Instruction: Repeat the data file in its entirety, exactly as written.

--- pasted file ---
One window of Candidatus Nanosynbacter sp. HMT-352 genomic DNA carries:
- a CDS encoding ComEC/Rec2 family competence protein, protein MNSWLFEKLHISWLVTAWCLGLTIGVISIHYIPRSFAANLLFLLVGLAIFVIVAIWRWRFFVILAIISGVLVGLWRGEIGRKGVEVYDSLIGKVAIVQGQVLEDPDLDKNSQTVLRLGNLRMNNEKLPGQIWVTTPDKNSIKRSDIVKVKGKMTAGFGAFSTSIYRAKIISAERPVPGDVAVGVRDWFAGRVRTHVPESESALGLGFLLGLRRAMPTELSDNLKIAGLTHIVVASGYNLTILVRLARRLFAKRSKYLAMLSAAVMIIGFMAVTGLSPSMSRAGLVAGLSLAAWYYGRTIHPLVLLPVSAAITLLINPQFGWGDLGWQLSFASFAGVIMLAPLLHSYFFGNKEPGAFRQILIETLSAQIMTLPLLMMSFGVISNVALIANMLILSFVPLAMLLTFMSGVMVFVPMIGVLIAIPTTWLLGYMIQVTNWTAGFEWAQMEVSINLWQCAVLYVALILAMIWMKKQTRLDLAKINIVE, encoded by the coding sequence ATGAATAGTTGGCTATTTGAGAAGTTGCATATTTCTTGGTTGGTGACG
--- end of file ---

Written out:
One window of Candidatus Nanosynbacter sp. HMT-352 genomic DNA carries:
- a CDS encoding ComEC/Rec2 family competence protein, protein MNSWLFEKLHISWLVTAWCLGLTIGVISIHYIPRSFAANLLFLLVGLAIFVIVAIWRWRFFVILAIISGVLVGLWRGEIGRKGVEVYDSLIGKVAIVQGQVLEDPDLDKNSQTVLRLGNLRMNNEKLPGQIWVTTPDKNSIKRSDIVKVKGKMTAGFGAFSTSIYRAKIISAERPVPGDVAVGVRDWFAGRVRTHVPESESALGLGFLLGLRRAMPTELSDNLKIAGLTHIVVASGYNLTILVRLARRLFAKRSKYLAMLSAAVMIIGFMAVTGLSPSMSRAGLVAGLSLAAWYYGRTIHPLVLLPVSAAITLLINPQFGWGDLGWQLSFASFAGVIMLAPLLHSYFFGNKEPGAFRQILIETLSAQIMTLPLLMMSFGVISNVALIANMLILSFVPLAMLLTFMSGVMVFVPMIGVLIAIPTTWLLGYMIQVTNWTAGFEWAQMEVSINLWQCAVLYVALILAMIWMKKQTRLDLAKINIVE, encoded by the coding sequence ATGAATAGTTGGCTATTTGAGAAGTTGCATATTTCTTGGTTGGTGACG